Street Artist Sues NYPD for Covering Mural, Kafka Drawings Go Online, and More: Morning Links from June 2, 2021

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The Headlines

AS MUSEUMS REOPEN IN THE UNITED STATES, their directors are feeling a bit more optimistic about the future, according to a new American Alliance of Museums study picked up by the Art Newspaper. In an April survey of about 1,000 organizations, 15 percent of respondents said that there was a “significant risk” of closing permanently in the next six months or that they did not know if they would make it. That is not a comforting number, but it was an improvement over the 29 percent that gave those answers in an October poll asking about this coming fall. In all, 46 percent of museums said they had cut staff during the pandemic, by an average of 29 percent. “The museum field will take years to recover to pre-pandemic levels of staffing, revenue, and community engagement,” the AAM’s president and CEO, Laura Lott, said in a statement.

THE STREET ARTIST MICHAEL MCLEER HAS FILED SUIT against the NYPD for painting over a piece he made in Brooklyn more than a decade ago, the New York Daily News reports. McLeer argues that he had permission to do the mural at the time. He has asked other artists whose work has been covered up during a recent cleanup campaign to join the suit. The police effort “endangers hundreds of valuable, recognized, and permitted artworks,” the suit claims. In other street-art news, a Banksy show that has been touring the world since 2016, “The Art of Banksy: Without Limits,” will make soon make its first stop in Asia, opening in Seoul in July, according to the Korea Times.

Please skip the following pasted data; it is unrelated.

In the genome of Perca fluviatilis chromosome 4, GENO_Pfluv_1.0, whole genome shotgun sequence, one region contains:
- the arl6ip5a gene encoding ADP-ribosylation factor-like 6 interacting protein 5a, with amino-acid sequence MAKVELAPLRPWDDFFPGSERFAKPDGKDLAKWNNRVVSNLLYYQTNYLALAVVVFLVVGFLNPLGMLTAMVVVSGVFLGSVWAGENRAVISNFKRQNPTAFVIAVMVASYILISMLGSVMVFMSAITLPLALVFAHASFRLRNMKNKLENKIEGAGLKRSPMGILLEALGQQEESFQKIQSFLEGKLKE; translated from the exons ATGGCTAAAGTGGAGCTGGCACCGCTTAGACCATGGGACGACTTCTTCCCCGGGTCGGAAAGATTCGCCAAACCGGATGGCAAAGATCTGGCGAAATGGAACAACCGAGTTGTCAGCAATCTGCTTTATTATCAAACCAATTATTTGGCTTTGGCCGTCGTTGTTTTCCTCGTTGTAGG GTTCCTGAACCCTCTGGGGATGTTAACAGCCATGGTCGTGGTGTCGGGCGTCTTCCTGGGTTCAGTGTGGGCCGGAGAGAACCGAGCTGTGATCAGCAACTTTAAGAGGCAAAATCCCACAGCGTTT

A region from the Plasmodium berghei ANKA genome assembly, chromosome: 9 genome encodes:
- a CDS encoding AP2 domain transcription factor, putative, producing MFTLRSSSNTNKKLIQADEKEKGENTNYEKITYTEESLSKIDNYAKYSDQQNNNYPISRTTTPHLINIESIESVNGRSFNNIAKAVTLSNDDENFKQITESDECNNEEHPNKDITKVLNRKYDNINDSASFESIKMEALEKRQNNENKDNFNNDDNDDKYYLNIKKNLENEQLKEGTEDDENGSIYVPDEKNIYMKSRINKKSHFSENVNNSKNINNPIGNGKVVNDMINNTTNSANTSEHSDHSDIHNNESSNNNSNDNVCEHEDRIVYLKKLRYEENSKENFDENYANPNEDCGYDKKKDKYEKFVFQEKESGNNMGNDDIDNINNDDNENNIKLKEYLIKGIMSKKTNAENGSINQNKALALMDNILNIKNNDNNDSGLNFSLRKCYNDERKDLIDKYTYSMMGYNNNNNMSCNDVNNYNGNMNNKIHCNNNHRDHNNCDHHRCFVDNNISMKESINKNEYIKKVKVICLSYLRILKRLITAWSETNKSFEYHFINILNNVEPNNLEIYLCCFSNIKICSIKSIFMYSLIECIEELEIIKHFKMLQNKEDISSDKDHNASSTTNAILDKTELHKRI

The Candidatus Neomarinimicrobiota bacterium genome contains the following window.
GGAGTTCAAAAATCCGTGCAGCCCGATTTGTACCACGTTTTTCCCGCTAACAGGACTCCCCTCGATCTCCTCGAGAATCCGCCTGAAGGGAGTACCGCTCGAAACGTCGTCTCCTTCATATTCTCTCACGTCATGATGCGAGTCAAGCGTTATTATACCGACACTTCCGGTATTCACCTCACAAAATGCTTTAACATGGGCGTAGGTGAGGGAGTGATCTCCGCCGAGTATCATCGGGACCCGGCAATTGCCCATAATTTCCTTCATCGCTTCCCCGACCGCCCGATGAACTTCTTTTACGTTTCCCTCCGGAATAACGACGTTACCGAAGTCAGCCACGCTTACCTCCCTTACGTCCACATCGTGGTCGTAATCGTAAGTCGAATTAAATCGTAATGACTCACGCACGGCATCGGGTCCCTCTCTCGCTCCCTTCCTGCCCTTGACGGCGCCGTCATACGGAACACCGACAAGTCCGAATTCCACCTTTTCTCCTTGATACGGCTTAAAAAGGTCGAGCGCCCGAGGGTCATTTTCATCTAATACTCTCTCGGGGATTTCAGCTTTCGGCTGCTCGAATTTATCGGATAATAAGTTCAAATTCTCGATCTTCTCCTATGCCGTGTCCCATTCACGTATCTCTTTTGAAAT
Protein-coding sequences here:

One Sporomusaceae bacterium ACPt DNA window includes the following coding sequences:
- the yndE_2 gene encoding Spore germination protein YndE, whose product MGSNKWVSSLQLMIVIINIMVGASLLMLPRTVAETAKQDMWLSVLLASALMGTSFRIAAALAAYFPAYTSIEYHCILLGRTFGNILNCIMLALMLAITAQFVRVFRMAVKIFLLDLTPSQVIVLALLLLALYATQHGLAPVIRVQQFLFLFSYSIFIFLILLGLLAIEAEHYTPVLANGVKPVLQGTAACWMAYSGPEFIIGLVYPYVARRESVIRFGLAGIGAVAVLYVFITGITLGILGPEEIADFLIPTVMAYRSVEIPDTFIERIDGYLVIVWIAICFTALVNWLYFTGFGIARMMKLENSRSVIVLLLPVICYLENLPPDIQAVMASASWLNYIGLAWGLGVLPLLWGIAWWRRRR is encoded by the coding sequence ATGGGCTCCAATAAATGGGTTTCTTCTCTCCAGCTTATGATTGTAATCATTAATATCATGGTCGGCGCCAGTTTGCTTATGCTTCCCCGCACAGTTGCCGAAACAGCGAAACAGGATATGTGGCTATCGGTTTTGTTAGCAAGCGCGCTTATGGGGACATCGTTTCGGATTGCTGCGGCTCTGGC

The Digest

Some 120 drawings and 200 letters by the author Franz Kafka are now viewable online via the National Library of Israel. It’s a long story, but securing the material and getting it on view was apparently quite an ordeal—perhaps even “Kafkaesque,” according to the AFP. [AFP/France24]

An idea by the artist Martin Roth, who died in 2019, to turn an abandoned building in Newburgh, in Upstate New York, into what he called a “plant concert hall” and garden, is on the verge of being realized. The project involves plants being fitted with wires to transmit sound. [The Art Newspaper]

The French pediatrician and heiress Léone-Noëlle Meyer said she was giving up her thorny legal battle over a Camille Pissarro painting that was looted by the Nazis from her adoptive parents and spotted in 2012 at the University of Oklahoma’s art museum. The upshot: Abandoning her efforts to amend a 2016 agreement concerning the work, Meyer gave the painting to the university, which said it intends to transfer the piece’s title at a later date, probably to a French institution. Meyer had hoped to donate it to the Musée d’Orsay in Paris. [The New York Times]

The Italian artist Salvatore Garau has been selling invisible sculptures. His latest went for $18,000. [NPR]

Steve Waller, an artist in Middlesbrough, England, estimates that he has spent 27,000 hours creating a miniature replica of the town’s now-demolished St. Hilda’s district. At least judging from photographs, it’s pretty impressive! [The Guardian]

There are dozens of Vincent van Gogh multimedia extravaganzas competing for viewers in the United States right now, put together by at least five different corporate groups. Here is a guide to all of them. [Artnet News]

The Kicker

A 1960 JAGUAR SELLING FOR ABOUT $128,000 MIGHT NOT SEEM LIKE NEWS, but the Jaguar XK150 S that went for that at a Bonhams auction last month was severely damaged, having been in a major accident way back in 1996. The price was six times its estimate, Bloomberg reports, and if someone is planning to fix it up, they will have to pay a princely sum. But such “barn finds” are hot right now, even if they do not necessarily make economic sense. “To be honest, we don’t really know why that much money is being spent,” one market watcher told the publication. [Bloomberg]

Thank you for reading. We’ll see you tomorrow.

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